>
    > > I would like a copy.  Thanks.  -- Bob
    >
    > > glap...---.net wrote:
    > > >Gary LaPook writes:
    >
    > > >I now have a complete copy of "Certaine Errors In Navigation" in PDF
    > > >format and can email it off list to anyone who might want a copy. It
    > > >is a delightful book to read, Mr. Wright sounds like a thoroughly
    > > >modern man.
    >
    > > >gl
    >
    > > >On Dec 4, 8:03 pm, "Gary J. LaPook"  wrote:
    >
    > > >>Gary LaPook adds:
    >
    > > >>What I meant by: " I suspect that the method was just forgotten in the
    > > >>mists of time" was that in Wright's time there was no reason to publish
    > > >>a method to calculate altitude as that need did not develop until St.
    > > >>Hilaire invented the "new navigation" almost 300 years later. After St.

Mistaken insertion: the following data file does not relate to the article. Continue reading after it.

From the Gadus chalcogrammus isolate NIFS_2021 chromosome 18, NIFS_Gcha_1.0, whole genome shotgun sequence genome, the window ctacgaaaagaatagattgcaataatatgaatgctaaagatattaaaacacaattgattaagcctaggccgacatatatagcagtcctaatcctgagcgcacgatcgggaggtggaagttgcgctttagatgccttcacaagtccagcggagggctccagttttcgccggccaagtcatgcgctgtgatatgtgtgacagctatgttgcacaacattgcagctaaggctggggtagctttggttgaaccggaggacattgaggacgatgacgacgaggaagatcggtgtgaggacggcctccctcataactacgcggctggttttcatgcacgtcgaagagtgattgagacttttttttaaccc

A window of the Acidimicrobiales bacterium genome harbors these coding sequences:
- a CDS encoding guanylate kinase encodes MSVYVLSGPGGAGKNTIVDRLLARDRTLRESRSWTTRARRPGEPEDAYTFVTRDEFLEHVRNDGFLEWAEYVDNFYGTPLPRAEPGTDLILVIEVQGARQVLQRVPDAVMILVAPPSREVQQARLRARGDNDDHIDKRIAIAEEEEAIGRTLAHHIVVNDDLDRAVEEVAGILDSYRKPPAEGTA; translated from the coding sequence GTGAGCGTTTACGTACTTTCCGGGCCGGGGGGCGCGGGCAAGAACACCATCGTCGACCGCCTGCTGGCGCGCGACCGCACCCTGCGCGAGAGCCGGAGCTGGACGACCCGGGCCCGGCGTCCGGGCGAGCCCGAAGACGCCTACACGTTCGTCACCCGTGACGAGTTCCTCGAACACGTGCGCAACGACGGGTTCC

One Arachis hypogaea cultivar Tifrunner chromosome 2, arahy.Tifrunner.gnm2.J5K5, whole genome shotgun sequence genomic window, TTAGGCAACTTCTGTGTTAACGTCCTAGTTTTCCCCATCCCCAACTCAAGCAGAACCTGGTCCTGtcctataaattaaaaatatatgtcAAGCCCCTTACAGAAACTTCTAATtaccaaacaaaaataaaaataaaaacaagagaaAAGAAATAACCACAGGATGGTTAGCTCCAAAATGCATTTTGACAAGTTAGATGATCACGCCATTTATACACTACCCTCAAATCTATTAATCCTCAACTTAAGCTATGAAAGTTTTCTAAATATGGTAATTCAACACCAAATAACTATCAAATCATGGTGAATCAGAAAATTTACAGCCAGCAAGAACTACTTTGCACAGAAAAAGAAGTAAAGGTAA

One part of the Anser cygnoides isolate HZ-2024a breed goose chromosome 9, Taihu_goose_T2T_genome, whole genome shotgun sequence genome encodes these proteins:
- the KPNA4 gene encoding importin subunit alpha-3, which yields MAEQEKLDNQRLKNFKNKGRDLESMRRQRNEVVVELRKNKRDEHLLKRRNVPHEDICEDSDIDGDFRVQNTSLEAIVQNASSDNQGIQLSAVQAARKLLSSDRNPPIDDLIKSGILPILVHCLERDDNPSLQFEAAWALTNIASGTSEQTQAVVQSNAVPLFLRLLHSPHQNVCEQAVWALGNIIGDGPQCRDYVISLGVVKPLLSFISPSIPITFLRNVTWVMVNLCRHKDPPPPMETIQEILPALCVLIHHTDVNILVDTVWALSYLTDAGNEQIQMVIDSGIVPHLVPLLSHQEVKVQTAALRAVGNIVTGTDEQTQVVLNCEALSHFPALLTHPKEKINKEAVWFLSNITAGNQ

> > >>Hilaire,  many methods were tried in an effort to  reduce the work
    > > >>needed to calculate altitude including different mechanical devices such
    > > >>as the Bygrave slide rule (and many more),  "short tables" and
    > > >>culminating in the precomputed altitude tables such as H.O 214, H.O.
    > > >>218, H.O. 229 and H.O 249. I suspect that nobody thought to look back at
    > > >>a book that had been published in the dim and distant past, 1599, and
    > > >>that didn't even include a method for calculating altitude, only great
    > > >>circle distance.
    >
    > > >>Gary LaPook wrote:
    >
    > > >>>Gary LaPook writes:
    >
    > > >>>You can look at his explanation yourself and you will see that is no
    > > >>>allowance for an elliptical earth so it uses the round earth
    > > >>>assumption used throughout celestial navigation.
    >
    > > >>>I would think his method could produce better accuracy with either
    > > >>>modern printing of the form to use, larger scale or precision
    > > >>>machining of a mechanical device to do the computation. One tenth
    > > >>>minute precision is not needed for flight navigation and many methods
    > > >>>and devices were used that produced accuracy that was attainable by
    > > >>>the Wright method. I suspect that the method was just forgotten in the
    > > >>>mists of time.
    >
    > > >>>gl
    >
    > > >>>Fred Hebard wrote:
    >